Databases Reference
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Definition: Relvar R is in fifth normal form (5NF), also known as projection-join normal form (PJ/NF),
if and only if every JD of R is implied by the keys of R .
It should be clear that if a JD is implied by the keys of R , it certainly holds in R (i.e., it's certainly “a JD of
R ”). But the converse is false: A JD can hold in R without being implied by the keys of R . In other words, the
whole point about the 5NF definition is that the only JDs that hold in a 5NF relvar are ones we can't get rid of—
which means ones implied by keys (including trivial ones as a special case). 2
I'd like to close this section by pointing out an intuitively attractive parallelism between the BCNF and 5NF
R is in BCNF if and only if every FD that holds in R is implied by the keys of R .
R is in 5NF if and only if every JD that holds in R is implied by the keys of R .
However, there's a significant difference also. In the BCNF definition, we can simplify the phrase “implied
by the keys” to “implied by some key,” meaning, loosely, that each FD that holds is an arrow out of some specific
key considered in isolation (not necessarily the same key for every such FD, of course). By contrast, no such
simplification applies to 5NF─the JDs that hold are JDs that are implied by the keys taken in combination, not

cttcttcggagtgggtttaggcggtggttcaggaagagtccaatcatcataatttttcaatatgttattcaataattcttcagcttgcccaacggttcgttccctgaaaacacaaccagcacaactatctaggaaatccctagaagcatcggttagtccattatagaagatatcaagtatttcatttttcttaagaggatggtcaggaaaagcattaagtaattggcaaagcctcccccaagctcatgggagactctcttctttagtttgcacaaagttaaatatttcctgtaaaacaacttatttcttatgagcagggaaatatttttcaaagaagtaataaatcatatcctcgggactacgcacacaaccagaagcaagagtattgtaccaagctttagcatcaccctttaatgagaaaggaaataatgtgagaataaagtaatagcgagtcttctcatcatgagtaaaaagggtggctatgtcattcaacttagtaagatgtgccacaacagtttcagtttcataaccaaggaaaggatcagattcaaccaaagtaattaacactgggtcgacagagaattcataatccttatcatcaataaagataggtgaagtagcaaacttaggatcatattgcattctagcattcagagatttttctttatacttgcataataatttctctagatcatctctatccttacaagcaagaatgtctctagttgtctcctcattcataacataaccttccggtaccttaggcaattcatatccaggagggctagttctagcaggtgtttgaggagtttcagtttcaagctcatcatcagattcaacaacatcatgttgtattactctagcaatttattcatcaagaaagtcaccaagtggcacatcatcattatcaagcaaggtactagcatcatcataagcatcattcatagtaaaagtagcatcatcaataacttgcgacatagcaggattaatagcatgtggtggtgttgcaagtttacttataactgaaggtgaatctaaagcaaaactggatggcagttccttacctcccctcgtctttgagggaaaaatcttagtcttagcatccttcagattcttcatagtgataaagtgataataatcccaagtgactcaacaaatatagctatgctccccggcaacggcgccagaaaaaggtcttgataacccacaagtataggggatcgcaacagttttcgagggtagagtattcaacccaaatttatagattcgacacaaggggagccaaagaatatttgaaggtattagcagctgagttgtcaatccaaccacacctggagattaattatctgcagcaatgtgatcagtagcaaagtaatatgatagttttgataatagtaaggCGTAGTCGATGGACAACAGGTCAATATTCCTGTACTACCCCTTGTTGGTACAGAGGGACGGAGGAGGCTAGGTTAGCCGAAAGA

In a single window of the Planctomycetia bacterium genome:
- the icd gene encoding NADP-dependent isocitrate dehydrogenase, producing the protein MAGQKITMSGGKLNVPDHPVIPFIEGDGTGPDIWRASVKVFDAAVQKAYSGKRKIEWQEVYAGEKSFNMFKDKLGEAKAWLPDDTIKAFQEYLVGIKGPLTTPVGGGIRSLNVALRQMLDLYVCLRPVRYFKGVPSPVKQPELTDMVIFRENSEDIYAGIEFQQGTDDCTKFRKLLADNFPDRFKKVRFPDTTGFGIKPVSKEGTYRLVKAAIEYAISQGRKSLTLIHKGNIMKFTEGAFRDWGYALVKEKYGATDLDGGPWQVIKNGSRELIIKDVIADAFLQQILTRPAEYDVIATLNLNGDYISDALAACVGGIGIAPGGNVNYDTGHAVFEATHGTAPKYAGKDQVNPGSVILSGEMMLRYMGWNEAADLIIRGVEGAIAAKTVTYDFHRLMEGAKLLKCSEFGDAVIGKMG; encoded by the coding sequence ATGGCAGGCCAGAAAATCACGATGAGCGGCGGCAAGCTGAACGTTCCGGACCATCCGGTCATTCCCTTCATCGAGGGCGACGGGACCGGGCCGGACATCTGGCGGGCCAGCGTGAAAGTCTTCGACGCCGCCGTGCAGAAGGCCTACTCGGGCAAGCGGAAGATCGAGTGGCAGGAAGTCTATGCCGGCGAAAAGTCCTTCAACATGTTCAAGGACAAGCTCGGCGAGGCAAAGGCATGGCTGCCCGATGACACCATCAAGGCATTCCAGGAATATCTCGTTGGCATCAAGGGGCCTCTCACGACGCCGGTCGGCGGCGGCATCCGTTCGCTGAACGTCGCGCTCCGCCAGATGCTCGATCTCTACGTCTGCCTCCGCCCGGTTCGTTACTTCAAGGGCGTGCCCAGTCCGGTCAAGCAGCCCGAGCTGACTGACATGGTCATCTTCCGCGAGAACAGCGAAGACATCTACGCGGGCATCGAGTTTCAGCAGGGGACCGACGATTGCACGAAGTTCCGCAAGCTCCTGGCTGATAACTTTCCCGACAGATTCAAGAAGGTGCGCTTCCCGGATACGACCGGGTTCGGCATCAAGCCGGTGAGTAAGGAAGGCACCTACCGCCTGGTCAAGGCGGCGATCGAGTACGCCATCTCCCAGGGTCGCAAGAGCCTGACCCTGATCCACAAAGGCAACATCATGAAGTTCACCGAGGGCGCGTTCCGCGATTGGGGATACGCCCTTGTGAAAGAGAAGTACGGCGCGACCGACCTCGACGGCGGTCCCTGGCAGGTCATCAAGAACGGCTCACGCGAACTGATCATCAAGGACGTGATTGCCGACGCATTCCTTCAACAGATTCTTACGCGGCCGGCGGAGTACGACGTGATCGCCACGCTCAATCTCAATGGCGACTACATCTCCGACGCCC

necessarily just by some key considered in isolation. For example, suppose for the moment that relvar S had two
keys, {SNO} and {SNAME}. Then the following JD (a repeat of one we've seen several times already)─
{ { SNO , SNAME } , { SNO , STATUS } , { SNAME , CITY } }
─would hold in that relvar. As it is, however, it doesn't hold, because {SNAME} isn't in fact a key. Exercise:
Invent some sample data to demonstrate the truth of these claims.
So how do we determine whether a given nontrivial JD is implied by keys? It turns out there's an algorithm, the
membership algorithm (due to Fagin), that does the job. It works like this. Let relvar R have heading H , and let
{ X1 ,..., Xn } be a JD, J say, with respect to H . Then:
If two distinct components of J both include the same key K of R , replace them in J by their union.
Repeat the previous step until no further replacements are possible.
Then the original JD is implied by the keys of R if and only if J is now trivial─i.e., if and only if the final version of
J contains H as a component. 3 (Notice, incidentally, that trivial JDs in particular cause the algorithm to succeed,
Let's look at a few examples. First of all, consider our usual suppliers relvar S. Here's another JD─let's call
it J1─that holds in that relvar:
2 As usual, “getting rid of” a dependency (of any kind) really means replacing it by some multirelvar constraint.
3 In practice, of course, we might not need to go all the way to the bitter end and compute that final version of J —we can quit as soon as a
component is produced that's equal to H .
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